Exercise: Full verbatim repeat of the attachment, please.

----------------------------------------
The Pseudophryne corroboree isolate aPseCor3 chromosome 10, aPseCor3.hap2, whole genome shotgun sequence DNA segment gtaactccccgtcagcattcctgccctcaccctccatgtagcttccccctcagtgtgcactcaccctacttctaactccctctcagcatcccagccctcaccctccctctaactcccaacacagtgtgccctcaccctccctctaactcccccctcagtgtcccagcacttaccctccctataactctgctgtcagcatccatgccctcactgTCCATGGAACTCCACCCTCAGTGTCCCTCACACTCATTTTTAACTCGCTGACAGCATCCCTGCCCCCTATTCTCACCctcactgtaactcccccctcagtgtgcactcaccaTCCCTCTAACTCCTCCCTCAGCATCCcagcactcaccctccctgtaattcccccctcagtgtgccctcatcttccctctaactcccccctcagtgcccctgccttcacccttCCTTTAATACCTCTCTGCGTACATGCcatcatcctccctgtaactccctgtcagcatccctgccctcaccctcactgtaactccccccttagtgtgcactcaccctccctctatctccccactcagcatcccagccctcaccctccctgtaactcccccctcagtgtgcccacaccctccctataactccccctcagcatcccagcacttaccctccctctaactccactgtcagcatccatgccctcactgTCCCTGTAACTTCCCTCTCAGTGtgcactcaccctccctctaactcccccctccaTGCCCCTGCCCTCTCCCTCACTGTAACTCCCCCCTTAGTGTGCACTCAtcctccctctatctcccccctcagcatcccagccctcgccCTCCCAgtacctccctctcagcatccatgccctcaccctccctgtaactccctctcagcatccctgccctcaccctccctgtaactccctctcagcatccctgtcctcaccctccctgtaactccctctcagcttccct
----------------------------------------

The Pseudophryne corroboree isolate aPseCor3 chromosome 10, aPseCor3.hap2, whole genome shotgun sequence DNA segment gtaactccccgtcagcattcctgccctcaccctccatgtagcttccccctcagtgtgcactcaccctacttctaactccctctcagcatcccagccctcaccctccctctaactcccaacacagtgtgccctcaccctccctctaactcccccctcagtgtcccagcacttaccctccctataactctgctgtcagcatccatgccctcactgTCCATGGAACTCCACCCTCAGTGTCCCTCACACTCATTTTTAACTCGCTGACAGCATCCCTGCCCCCTATTCTCACCctcactgtaactcccccctcagtgtgcactcaccaTCCCTCTAACTCCTCCCTCAGCATCCcagcactcaccctccctgtaattcccccctcagtgtgccctcatcttccctctaactcccccctcagtgcccctgccttcacccttCCTTTAATACCTCTCTGCGTACATGCcatcatcctccctgtaactccctgtcagcatccctgccctcaccctcactgtaactccccccttagtgtgcactcaccctccctctatctccccactcagcatcccagccctcaccctccctgtaactcccccctcagtgtgcccacaccctccctataactccccctcagcatcccagcacttaccctccctctaactccactgtcagcatccatgccctcactgTCCCTGTAACTTCCCTCTCAGTGtgcactcaccctccctctaactcccccctccaTGCCCCTGCCCTCTCCCTCACTGTAACTCCCCCCTTAGTGTGCACTCAtcctccctctatctcccccctcagcatcccagccctcgccCTCCCAgtacctccctctcagcatccatgccctcaccctccctgtaactccctctcagcatccctgccctcaccctccctgtaactccctctcagcatccctgtcctcaccctccctgtaactccctctcagcttccct